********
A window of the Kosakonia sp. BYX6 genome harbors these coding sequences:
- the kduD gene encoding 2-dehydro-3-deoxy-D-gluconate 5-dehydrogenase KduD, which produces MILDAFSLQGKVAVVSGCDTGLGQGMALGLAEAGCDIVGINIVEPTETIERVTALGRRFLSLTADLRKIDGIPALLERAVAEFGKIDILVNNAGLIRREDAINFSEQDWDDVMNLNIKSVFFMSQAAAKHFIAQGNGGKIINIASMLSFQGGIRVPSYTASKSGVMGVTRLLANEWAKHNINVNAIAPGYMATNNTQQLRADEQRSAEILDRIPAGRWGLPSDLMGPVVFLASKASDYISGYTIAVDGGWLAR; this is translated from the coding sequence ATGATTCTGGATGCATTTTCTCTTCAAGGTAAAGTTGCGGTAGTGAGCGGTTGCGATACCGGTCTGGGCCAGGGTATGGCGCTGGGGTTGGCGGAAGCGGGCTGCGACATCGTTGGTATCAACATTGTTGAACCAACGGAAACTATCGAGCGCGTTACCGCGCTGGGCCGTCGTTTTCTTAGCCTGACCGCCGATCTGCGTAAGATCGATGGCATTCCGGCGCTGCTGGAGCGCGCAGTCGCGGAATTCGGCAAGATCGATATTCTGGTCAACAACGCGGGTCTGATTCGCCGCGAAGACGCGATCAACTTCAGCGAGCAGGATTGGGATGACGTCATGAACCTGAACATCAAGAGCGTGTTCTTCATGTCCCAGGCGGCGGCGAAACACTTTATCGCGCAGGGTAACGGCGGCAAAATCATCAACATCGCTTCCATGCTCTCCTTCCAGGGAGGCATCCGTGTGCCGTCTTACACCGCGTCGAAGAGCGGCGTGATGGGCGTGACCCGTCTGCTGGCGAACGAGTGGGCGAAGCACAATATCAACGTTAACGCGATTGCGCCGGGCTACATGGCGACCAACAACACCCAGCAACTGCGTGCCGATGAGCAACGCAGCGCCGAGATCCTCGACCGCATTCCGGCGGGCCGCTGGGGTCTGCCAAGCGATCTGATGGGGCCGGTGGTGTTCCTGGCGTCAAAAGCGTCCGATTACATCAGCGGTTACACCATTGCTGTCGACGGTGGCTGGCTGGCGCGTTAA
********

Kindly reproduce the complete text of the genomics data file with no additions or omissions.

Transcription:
A window of the Kosakonia sp. BYX6 genome harbors these coding sequences:
- the kduD gene encoding 2-dehydro-3-deoxy-D-gluconate 5-dehydrogenase KduD, which produces MILDAFSLQGKVAVVSGCDTGLGQGMALGLAEAGCDIVGINIVEPTETIERVTALGRRFLSLTADLRKIDGIPALLERAVAEFGKIDILVNNAGLIRREDAINFSEQDWDDVMNLNIKSVFFMSQAAAKHFIAQGNGGKIINIASMLSFQGGIRVPSYTASKSGVMGVTRLLANEWAKHNINVNAIAPGYMATNNTQQLRADEQRSAEILDRIPAGRWGLPSDLMGPVVFLASKASDYISGYTIAVDGGWLAR; this is translated from the coding sequence ATGATTCTGGATGCATTTTCTCTTCAAGGTAAAGTTGCGGTAGTGAGCGGTTGCGATACCGGTCTGGGCCAGGGTATGGCGCTGGGGTTGGCGGAAGCGGGCTGCGACATCGTTGGTATCAACATTGTTGAACCAACGGAAACTATCGAGCGCGTTACCGCGCTGGGCCGTCGTTTTCTTAGCCTGACCGCCGATCTGCGTAAGATCGATGGCATTCCGGCGCTGCTGGAGCGCGCAGTCGCGGAATTCGGCAAGATCGATATTCTGGTCAACAACGCGGGTCTGATTCGCCGCGAAGACGCGATCAACTTCAGCGAGCAGGATTGGGATGACGTCATGAACCTGAACATCAAGAGCGTGTTCTTCATGTCCCAGGCGGCGGCGAAACACTTTATCGCGCAGGGTAACGGCGGCAAAATCATCAACATCGCTTCCATGCTCTCCTTCCAGGGAGGCATCCGTGTGCCGTCTTACACCGCGTCGAAGAGCGGCGTGATGGGCGTGACCCGTCTGCTGGCGAACGAGTGGGCGAAGCACAATATCAACGTTAACGCGATTGCGCCGGGCTACATGGCGACCAACAACACCCAGCAACTGCGTGCCGATGAGCAACGCAGCGCCGAGATCCTCGACCGCATTCCGGCGGGCCGCTGGGGTCTGCCAAGCGATCTGATGGGGCCGGTGGTGTTCCTGGCGTCAAAAGCGTCCGATTACATCAGCGGTTACACCATTGCTGTCGACGGTGGCTGGCTGGCGCGTTAA